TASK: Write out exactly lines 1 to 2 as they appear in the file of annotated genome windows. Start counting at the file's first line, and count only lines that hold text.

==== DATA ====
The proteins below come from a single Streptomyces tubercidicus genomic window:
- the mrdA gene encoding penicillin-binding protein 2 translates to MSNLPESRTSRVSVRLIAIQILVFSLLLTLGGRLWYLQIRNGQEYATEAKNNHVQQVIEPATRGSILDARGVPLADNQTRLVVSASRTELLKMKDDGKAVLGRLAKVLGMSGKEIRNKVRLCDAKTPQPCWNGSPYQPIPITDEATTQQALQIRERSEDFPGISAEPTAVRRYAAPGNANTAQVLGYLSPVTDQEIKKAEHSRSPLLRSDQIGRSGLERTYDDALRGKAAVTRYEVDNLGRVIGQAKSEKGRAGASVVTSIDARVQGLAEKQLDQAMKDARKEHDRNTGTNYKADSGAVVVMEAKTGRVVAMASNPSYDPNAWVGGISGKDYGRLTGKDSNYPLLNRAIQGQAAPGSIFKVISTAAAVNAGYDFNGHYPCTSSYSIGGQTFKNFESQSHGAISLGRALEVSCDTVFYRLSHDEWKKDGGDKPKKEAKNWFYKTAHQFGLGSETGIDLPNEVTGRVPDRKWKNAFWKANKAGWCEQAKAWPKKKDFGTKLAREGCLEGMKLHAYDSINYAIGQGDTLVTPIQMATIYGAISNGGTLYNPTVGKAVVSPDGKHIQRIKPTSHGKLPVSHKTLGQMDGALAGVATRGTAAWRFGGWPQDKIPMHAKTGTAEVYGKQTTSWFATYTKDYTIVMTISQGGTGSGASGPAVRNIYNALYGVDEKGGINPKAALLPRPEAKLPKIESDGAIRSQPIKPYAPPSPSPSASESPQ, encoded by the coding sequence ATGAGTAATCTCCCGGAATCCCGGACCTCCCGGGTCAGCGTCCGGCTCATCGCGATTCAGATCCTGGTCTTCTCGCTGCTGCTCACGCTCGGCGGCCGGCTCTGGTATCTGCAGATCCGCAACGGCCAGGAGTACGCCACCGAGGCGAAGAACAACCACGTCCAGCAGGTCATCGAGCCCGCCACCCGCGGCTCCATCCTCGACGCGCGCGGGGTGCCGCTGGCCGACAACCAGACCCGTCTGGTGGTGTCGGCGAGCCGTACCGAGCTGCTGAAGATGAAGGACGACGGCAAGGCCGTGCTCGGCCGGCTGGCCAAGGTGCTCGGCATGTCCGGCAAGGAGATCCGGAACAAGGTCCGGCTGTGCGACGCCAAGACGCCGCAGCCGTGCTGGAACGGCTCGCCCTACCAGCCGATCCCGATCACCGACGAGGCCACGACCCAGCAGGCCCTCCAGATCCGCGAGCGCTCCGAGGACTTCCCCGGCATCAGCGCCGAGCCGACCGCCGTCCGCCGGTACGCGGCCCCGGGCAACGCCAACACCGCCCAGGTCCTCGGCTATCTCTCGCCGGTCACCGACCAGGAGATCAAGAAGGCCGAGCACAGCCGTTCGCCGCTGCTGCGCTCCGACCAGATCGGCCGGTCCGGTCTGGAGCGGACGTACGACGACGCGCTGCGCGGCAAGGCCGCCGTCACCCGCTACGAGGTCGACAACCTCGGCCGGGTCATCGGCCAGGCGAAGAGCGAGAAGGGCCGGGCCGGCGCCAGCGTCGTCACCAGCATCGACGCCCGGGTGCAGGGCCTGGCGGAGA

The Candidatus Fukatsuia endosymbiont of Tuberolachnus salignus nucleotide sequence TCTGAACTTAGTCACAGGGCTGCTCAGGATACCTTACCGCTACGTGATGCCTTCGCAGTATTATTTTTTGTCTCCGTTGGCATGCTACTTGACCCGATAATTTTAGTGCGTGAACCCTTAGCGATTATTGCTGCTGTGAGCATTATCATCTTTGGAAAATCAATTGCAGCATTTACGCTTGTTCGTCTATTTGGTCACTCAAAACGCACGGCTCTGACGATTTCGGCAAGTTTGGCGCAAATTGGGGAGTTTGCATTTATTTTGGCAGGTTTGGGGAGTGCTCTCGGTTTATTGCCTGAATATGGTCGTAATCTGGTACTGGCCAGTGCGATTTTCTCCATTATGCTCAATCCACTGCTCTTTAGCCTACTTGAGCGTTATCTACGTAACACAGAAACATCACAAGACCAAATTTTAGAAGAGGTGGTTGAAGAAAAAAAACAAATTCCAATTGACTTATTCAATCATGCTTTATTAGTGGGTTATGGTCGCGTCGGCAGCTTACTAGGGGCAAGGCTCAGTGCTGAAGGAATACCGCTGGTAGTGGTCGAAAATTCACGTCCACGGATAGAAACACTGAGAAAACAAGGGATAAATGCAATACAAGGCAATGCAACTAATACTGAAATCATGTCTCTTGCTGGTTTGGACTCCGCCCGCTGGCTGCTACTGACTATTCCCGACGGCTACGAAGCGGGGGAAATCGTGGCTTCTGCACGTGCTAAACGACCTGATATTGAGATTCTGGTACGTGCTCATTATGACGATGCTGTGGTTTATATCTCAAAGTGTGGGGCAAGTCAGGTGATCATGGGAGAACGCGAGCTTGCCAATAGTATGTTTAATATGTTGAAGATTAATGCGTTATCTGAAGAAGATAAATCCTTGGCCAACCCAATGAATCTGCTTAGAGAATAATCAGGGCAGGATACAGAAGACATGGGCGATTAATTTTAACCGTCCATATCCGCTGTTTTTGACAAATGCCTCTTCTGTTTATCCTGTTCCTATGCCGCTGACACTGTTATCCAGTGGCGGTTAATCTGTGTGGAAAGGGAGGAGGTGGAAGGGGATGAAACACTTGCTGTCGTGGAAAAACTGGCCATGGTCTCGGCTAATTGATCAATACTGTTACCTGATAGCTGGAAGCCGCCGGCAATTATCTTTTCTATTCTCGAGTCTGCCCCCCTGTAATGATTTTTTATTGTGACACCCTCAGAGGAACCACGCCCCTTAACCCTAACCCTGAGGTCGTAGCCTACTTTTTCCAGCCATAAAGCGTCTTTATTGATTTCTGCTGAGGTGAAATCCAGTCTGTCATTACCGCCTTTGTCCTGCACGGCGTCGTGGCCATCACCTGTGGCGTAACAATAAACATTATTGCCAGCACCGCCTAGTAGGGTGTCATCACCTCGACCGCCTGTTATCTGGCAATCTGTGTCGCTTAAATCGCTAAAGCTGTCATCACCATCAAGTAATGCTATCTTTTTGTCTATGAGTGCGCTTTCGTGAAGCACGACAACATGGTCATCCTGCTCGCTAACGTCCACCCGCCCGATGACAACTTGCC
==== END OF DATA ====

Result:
The proteins below come from a single Streptomyces tubercidicus genomic window:
- the mrdA gene encoding penicillin-binding protein 2 translates to MSNLPESRTSRVSVRLIAIQILVFSLLLTLGGRLWYLQIRNGQEYATEAKNNHVQQVIEPATRGSILDARGVPLADNQTRLVVSASRTELLKMKDDGKAVLGRLAKVLGMSGKEIRNKVRLCDAKTPQPCWNGSPYQPIPITDEATTQQALQIRERSEDFPGISAEPTAVRRYAAPGNANTAQVLGYLSPVTDQEIKKAEHSRSPLLRSDQIGRSGLERTYDDALRGKAAVTRYEVDNLGRVIGQAKSEKGRAGASVVTSIDARVQGLAEKQLDQAMKDARKEHDRNTGTNYKADSGAVVVMEAKTGRVVAMASNPSYDPNAWVGGISGKDYGRLTGKDSNYPLLNRAIQGQAAPGSIFKVISTAAAVNAGYDFNGHYPCTSSYSIGGQTFKNFESQSHGAISLGRALEVSCDTVFYRLSHDEWKKDGGDKPKKEAKNWFYKTAHQFGLGSETGIDLPNEVTGRVPDRKWKNAFWKANKAGWCEQAKAWPKKKDFGTKLAREGCLEGMKLHAYDSINYAIGQGDTLVTPIQMATIYGAISNGGTLYNPTVGKAVVSPDGKHIQRIKPTSHGKLPVSHKTLGQMDGALAGVATRGTAAWRFGGWPQDKIPMHAKTGTAEVYGKQTTSWFATYTKDYTIVMTISQGGTGSGASGPAVRNIYNALYGVDEKGGINPKAALLPRPEAKLPKIESDGAIRSQPIKPYAPPSPSPSASESPQ, encoded by the coding sequence ATGAGTAATCTCCCGGAATCCCGGACCTCCCGGGTCAGCGTCCGGCTCATCGCGATTCAGATCCTGGTCTTCTCGCTGCTGCTCACGCTCGGCGGCCGGCTCTGGTATCTGCAGATCCGCAACGGCCAGGAGTACGCCACCGAGGCGAAGAACAACCACGTCCAGCAGGTCATCGAGCCCGCCACCCGCGGCTCCATCCTCGACGCGCGCGGGGTGCCGCTGGCCGACAACCAGACCCGTCTGGTGGTGTCGGCGAGCCGTACCGAGCTGCTGAAGATGAAGGACGACGGCAAGGCCGTGCTCGGCCGGCTGGCCAAGGTGCTCGGCATGTCCGGCAAGGAGATCCGGAACAAGGTCCGGCTGTGCGACGCCAAGACGCCGCAGCCGTGCTGGAACGGCTCGCCCTACCAGCCGATCCCGATCACCGACGAGGCCACGACCCAGCAGGCCCTCCAGATCCGCGAGCGCTCCGAGGACTTCCCCGGCATCAGCGCCGAGCCGACCGCCGTCCGCCGGTACGCGGCCCCGGGCAACGCCAACACCGCCCAGGTCCTCGGCTATCTCTCGCCGGTCACCGACCAGGAGATCAAGAAGGCCGAGCACAGCCGTTCGCCGCTGCTGCGCTCCGACCAGATCGGCCGGTCCGGTCTGGAGCGGACGTACGACGACGCGCTGCGCGGCAAGGCCGCCGTCACCCGCTACGAGGTCGACAACCTCGGCCGGGTCATCGGCCAGGCGAAGAGCGAGAAGGGCCGGGCCGGCGCCAGCGTCGTCACCAGCATCGACGCCCGGGTGCAGGGCCTGGCGGAGA